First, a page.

The Legal System
The Legal System
Lawsuit Procedures. In modern legal systems, criminal law is separated from civil law, and two state actions may be taken against the offender. That is, a suspect may be convicted in criminal court and sentenced to a jail term, and then, in a civil court, the injured party can sue for monetary damages. In Mesopotamian law almost all crimes were considered private wrongs against property interests. Legal action against the offender was thus the responsibility of the injured party or his next of kin. If the claim could not be settled privately, the injured party brought the case to court and argued it personally. (There were no lawyers.)
Public Responsibility. Although crime in Mesopotamia was not considered an action against the interests of the state, local authorities were nevertheless responsible for the welfare of citizens. The Laws of Hammurabi (circa 1792 -circa 1750 b.c.e..), for example, held that a governor was responsible for the breach in the public order when the authorities did not apprehend a thief. In such instances the city and governor were required to compensate the victim:
If a man is caught in the act of robbery, that man shall be put to death. If the robber has not been caught, the robbed person shall set forth the particulars regarding his lost property in the presence of a god, and the city and governor, in whose jurisdiction the robbery was committed, shall make good to him his lost property. If a life (was lost during the robbery), the city and governor shall pay one mina (sixty shekels) of silver to the family (of the deceased). (LH §§22-24)
The Legal System. If a dispute between two Babylonians could not be privately adjudicated, it was referred to one or more levels of judicial authority. On the lowest level, a case could be heard by a local council, then by judges or by a court, and on the highest level a case could be appealed to the king. No appeals to the king are known to have occurred in Assyrian society.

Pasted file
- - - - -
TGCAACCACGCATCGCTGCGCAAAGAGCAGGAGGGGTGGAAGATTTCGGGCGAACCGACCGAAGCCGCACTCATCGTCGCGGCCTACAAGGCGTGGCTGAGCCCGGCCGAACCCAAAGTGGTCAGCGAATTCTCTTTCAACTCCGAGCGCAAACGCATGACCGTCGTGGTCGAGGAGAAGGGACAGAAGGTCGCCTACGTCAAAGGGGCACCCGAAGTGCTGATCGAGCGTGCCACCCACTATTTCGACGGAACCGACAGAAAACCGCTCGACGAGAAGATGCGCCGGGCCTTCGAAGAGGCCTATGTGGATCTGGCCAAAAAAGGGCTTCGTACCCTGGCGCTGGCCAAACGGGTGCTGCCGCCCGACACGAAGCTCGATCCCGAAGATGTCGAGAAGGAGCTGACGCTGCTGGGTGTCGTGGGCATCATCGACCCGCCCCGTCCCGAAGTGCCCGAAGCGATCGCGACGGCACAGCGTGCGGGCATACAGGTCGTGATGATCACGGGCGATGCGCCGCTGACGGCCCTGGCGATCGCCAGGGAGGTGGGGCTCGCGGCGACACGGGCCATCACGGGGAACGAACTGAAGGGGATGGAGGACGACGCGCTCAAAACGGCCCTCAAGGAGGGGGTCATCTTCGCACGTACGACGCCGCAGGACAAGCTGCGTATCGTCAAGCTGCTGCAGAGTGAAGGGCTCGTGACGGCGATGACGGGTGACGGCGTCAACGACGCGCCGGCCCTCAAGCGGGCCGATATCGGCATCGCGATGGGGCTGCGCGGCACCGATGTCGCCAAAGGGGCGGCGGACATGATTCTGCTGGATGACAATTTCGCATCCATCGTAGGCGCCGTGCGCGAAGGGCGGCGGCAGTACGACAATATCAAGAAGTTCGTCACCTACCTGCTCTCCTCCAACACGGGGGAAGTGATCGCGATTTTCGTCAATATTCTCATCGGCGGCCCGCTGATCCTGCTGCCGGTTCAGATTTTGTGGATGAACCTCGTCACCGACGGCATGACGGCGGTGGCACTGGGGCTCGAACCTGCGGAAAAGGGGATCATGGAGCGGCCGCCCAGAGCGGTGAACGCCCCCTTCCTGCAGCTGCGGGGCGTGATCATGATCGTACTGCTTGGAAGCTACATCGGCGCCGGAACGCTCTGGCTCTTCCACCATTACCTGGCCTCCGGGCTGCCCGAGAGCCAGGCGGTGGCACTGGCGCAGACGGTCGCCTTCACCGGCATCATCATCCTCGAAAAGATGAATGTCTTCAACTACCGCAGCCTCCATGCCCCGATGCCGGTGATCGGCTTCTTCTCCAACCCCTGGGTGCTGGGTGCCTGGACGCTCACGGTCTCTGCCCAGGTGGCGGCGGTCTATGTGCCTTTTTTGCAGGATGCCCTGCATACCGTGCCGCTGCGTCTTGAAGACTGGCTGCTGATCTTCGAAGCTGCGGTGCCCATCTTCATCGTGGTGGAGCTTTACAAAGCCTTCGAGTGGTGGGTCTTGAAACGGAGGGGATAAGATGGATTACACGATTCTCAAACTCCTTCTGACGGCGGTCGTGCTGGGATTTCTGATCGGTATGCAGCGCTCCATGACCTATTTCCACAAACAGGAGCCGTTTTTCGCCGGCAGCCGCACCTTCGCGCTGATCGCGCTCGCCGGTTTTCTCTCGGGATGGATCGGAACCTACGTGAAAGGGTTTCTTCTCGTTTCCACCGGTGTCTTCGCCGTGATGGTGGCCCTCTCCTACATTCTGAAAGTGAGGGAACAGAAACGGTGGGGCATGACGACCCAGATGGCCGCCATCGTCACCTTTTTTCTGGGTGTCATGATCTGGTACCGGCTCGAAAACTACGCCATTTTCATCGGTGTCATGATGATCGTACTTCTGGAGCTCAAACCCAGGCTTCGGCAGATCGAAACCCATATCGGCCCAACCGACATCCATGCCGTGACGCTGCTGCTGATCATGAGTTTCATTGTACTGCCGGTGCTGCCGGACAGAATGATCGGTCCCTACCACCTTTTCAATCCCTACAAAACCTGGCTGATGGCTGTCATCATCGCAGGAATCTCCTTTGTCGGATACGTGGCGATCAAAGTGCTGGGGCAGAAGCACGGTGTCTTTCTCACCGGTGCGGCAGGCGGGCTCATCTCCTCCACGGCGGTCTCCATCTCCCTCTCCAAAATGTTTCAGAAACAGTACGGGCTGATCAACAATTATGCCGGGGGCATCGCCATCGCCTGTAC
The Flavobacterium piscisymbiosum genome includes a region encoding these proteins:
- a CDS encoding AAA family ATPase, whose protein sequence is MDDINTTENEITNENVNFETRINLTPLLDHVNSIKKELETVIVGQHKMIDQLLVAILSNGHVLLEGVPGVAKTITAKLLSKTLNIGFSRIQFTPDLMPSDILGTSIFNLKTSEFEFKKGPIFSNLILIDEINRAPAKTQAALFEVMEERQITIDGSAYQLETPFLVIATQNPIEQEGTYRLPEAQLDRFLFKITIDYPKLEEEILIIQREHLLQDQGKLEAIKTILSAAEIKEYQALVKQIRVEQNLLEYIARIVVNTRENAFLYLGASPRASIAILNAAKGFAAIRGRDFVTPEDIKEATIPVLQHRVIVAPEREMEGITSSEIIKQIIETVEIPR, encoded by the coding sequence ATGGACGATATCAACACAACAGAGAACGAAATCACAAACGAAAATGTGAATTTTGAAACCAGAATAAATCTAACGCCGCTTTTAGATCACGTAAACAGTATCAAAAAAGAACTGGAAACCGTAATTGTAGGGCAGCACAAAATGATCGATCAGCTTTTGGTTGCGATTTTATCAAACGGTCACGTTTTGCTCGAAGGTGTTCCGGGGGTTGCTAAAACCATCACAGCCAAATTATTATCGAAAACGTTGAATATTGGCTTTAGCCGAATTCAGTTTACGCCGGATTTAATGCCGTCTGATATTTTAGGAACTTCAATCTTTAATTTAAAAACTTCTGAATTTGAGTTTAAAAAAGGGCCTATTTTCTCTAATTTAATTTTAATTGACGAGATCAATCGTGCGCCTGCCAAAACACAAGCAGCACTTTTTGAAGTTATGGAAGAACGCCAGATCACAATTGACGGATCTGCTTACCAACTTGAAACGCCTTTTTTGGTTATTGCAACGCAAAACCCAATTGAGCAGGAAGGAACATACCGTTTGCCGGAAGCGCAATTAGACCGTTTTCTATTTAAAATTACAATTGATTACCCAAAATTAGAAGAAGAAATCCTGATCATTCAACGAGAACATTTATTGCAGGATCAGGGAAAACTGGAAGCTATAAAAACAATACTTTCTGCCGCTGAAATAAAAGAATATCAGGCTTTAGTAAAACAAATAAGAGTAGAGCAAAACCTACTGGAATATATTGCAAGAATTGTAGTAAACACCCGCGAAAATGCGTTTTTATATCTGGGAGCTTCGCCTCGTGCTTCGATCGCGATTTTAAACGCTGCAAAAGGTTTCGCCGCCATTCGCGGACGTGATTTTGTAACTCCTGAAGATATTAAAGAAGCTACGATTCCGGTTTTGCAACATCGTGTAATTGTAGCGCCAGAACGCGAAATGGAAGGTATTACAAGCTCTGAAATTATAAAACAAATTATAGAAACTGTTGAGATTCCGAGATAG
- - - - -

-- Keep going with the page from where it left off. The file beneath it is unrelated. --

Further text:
The Courts. Cases were heard by local courts of city elders, councils, or city and residential assemblies. In the Old Assyrian period (circa 2000 - circa 1780 b.c.e..) commercial affairs were regulated by the merchants of the city. Provincial civil and military officials also on occasion functioned as judges. Priests had their own collegium courts, which usually oversaw oaths or ordeals for evidentiary purposes. All courts, except for the royal court and the assemblies, were composed of judicial panels of three to six men.
Local Courts. Local courts dealt with most cases of civil and criminal concern. Litigation regarding theft and property—such as conflicts over sale, inheritance, and location of land boundaries—were common. Actions brought by merchants are well documented in testimony heard before the “harbor authorities” during the Old Assyrian period. The king, governor, and mayor also heard a large variety of cases. The king acted as the highest court of appeal, especially in cases of official misconduct. Capital cases, including murder trials, were referred to the king for assignment of venue. Royal judges and officials heard serious cases involving homicide, treason, and adultery. In the Neo-Babylonian and later Persian periods (seventh-fourth centuries b.c.e..) kings appointed royal officials to oversee temple activities. Temple officials in turn served on town assemblies and acted as local judges.
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Judges. Judges were leading members of the community. They might be professionals or citizens chosen because of their familiarity with the case at hand. Judges were responsible for investigating cases, summoning witnesses, determining guilt, and, where relevant, assessing liability and establishing the degree of compensation. Decisions were probably not made in accord with any single written body of law; rather they were likely based on the discretion of the judges in accord with oral precedent. As leading citizens, their judgment was most likely respected and accepted. Judicial behavior was regulated by law; acceptance of a bribe or failure to properly carry out duties were considered serious offenses that could lead to removal from office or imposition of a stiff fine.